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Modern Babel


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James Poulos

March 29, 2019

This is the decade America's common culture died. Cultural taste, affinity, and identity is shattered into a thousand distinct shards. This “tribalization” has become an obsession among social elites, whose economic model for maintaining their global dominance has been thrown into doubt. But only now are the fuller consequences of the rise of the multiculture rearing their ugly heads. As manufactured mainstream fare fades, Americans are right to begin to wonder whether any popular culture as we know it, a vibrant social sphere full of entertainers and highly engaged audiences, is going to replace what is lost. The same digital technology that empowered us to consume what we wanted, when we wanted it, is now sharply discouraging us from producing what we want, even at times and places of our choosing.


What’s more, the death of the monoculture has destroyed a common conceptual framework for criticism. The result is that no matter how tiny your identity niche is, there will be another group primed to attack you, simply for being, in essence, yourself.

This is a sea change in Western civilization and in how nations and cultures will respond to globalization as a Western force. In early modernity, the Gutenberg Bible and the Declaration of Independence inaugurated a powerful political theology of free communication produced and consumed en masse. In modernity’s later period, automation and electricity democratized and secularized that social order to an extreme. Now as digital conditions make a common modernity obsolete, the demise of our common culture must be seen as just one part or phase in the erasure of the patterns of consumption and production that globalized secular Western culture. That means the eradication of the moral psychology behind that once-supreme form of economic life.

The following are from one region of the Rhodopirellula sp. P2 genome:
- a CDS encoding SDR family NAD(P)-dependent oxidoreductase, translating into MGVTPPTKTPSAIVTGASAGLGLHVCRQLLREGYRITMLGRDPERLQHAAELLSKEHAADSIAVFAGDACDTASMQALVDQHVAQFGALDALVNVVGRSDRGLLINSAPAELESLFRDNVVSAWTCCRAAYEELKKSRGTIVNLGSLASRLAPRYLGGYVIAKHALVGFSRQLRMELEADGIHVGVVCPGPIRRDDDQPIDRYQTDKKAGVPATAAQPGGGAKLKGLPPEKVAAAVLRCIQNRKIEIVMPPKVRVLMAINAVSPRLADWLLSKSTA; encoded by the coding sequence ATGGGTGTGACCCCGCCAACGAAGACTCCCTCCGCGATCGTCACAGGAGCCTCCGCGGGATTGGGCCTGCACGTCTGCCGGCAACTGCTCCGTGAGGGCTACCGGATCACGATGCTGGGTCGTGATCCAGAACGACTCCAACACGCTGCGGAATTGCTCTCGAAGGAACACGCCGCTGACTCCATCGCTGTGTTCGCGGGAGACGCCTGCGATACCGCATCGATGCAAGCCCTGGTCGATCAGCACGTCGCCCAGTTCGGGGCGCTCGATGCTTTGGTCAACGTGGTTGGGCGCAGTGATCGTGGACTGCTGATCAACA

Both sides, perhaps most important of all, appear ready to welcome a new nationalist politics, organized around safeguarding the general welfare of the people from the perils of a poorly made transition to the digital age. The faint outlines of new coalitions are visible around policy goals such as limiting what technology allows people to do in finance, pornography, surveillance, and artificial intelligence. Catholics on the Right and the Left have moved thinking on digital age governance toward both a greater role for the state and a more widely distributed base of goods, with the birthrate and family formation central to the plan. New generations of college students, weary of cynically regurgitating warmed-over, revolutionary platitudes to secure credentials for disappearing jobs, are poised to rediscover the promise of universities in the Middle Ages, where independent study combined with the culture of the patron and protector, the apprentice and the guild, to situate people coming of age in a dynamic but defensible corner of their world. The list of transformations to come goes on.

However great our fear of losing the common culture, we have good reason to ward off the waves of panic coming from our crumbling cultural hegemons. However scary it feels to step in a new direction, a fresh kind of nationalism and a fresh kind of humility can restore the social fabric that so many of us watched the institutions of the pre-digital age destroy.

James Poulos is the executive editor of the American Mind, an online publication of the Claremont Institute. He is a contributing editor of American Affairs, a fellow at the Center for the Study of Digital Life, and the author of The Art of Being Free

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